An ambiguous Language is a formal language for which there exists a string that can have more than one meaning (several possible meanings or interpretations). Multiple synthesis structures for a string.

Are Roman numbers an example of an ambiguous language?

Because there can be more then one representation for some number such as 1999, which can be written as MDCCCCLXXXXVIIII, MCMXCIX, or MIM.

I am confused. Sometimes I feel not, some time yes!


Although there can be more than one representation of same magnitude in Roman Number System. That is basically Non-Positional Number System. But its possible to write Unambiguous Grammar for that can generate all possible/valid pattern in Roman Number System.

Here is again a beautiful link that describe symbol table, rule , Grammar for Roman number.

I am not sure about this but some authors says that: "Roman numbers can be recognized by a regular expression, so you don't really need a context-free grammar." and a regular language can't be ambiguous.

  • $\begingroup$ Well, there are inherently ambiguous languages, but that is not your problem here. $\endgroup$
    – Raphael
    Commented Jan 23, 2014 at 18:16
  • $\begingroup$ @Raphael I know there are And yes set-of-all-possible-roman numbers (even if rule for more then 5000) is unambiguous. $\endgroup$ Commented Feb 15, 2014 at 6:20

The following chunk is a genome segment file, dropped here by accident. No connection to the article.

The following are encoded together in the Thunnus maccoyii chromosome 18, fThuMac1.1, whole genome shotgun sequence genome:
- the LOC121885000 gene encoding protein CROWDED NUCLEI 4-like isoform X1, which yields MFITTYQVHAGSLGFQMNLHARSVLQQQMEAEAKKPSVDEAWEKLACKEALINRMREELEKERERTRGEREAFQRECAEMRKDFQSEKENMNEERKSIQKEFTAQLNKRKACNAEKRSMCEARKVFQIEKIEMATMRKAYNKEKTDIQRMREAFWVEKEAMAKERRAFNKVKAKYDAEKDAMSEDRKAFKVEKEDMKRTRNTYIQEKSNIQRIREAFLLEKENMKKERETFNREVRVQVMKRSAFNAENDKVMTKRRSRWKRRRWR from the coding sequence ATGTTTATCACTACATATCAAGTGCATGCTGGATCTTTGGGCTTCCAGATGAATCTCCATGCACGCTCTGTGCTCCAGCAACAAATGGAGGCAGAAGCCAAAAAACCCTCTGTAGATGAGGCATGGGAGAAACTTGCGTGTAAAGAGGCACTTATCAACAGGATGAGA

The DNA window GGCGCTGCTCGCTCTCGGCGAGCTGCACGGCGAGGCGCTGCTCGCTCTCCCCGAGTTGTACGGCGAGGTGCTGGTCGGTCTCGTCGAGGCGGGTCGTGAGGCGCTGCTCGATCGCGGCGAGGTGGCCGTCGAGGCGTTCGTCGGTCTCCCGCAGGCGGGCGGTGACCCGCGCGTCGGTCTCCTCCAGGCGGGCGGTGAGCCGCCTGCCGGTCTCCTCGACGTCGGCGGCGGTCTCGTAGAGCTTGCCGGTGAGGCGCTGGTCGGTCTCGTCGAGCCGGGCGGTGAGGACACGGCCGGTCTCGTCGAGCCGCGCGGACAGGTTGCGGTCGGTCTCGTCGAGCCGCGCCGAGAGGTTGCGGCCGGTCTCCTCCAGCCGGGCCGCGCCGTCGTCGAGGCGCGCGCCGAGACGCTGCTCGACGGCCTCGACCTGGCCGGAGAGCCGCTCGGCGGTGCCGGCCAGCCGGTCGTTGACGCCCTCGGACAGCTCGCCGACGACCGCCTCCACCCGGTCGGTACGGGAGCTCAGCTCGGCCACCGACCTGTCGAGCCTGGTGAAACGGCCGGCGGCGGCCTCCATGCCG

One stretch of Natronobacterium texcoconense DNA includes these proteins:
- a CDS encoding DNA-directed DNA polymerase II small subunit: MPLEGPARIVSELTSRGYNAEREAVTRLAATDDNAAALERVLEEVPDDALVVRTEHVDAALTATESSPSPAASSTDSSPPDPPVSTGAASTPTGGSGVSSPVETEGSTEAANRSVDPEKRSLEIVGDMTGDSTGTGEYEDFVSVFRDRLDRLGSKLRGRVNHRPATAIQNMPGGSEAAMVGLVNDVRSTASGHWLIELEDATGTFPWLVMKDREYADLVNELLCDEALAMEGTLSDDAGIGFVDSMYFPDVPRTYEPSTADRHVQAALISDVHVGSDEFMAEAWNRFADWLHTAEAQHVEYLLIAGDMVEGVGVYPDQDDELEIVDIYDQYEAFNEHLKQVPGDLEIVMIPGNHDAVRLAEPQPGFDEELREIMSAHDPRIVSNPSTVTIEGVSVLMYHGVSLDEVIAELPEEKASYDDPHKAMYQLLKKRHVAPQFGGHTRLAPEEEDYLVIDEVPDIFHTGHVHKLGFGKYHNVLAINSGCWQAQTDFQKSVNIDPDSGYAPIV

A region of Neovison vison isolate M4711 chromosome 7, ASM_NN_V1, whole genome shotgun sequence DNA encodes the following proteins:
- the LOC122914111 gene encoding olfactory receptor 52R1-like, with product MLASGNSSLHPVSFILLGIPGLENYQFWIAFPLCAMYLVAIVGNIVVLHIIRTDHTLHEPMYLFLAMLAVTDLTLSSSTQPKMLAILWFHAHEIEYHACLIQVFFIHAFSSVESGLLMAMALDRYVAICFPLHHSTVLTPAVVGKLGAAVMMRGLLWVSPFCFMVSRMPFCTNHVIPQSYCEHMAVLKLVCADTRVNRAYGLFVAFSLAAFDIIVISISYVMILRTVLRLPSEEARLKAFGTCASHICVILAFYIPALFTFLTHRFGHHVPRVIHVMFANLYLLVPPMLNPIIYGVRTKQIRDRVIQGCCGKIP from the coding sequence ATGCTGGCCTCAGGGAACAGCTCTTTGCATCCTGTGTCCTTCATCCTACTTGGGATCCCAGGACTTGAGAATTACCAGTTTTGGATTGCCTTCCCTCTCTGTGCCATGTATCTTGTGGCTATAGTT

• $\begingroup$ More-over If we check definition of formal-grammars (or any represent) then set-of-language-symbol can't be infinite. And because formation rule of Roman number doesn't allow repetition of same number more than 3-times consecutively hence Roman-Numbers are finite in real (can't represent arbitrarily large magnitude) And so @reinierpost's answer is correct!! There are other problem with roman numbers formation rule is not readable --then concept of positional number system came(roman numbers are non-positional number system). $\endgroup$ Commented Feb 15, 2014 at 6:26

5 Answers 5


A grammar (not a language!) is ambiguous if there is a word with two "essentially different" parses. Roman numerals are unambiguous - given a roman numeral, it has an unambiguous numerical value. The fact that this correspondence is not one-to-one is beside the point.

  • $\begingroup$ This is the way I think :) .. and it should be correct too! $\endgroup$ Commented Jan 5, 2013 at 8:38
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    $\begingroup$ This assumes that you call strings such as IXM invalid, and not Roman numerals. (I have seen IIX = 8 used historically, as well as VIII = 8, but I am fairly sure nobody ever used IXM.) $\endgroup$
    – Peter Shor
    Commented Jan 5, 2013 at 13:38

You fell into the trap of thinking that formal language theory deals with meaning. It doesn't.

In formal language theory, a context-free language is ambiguous if some context-free grammar generates exactly that language, but no such grammar does so in such a way that each string in the language only has a single parse tree.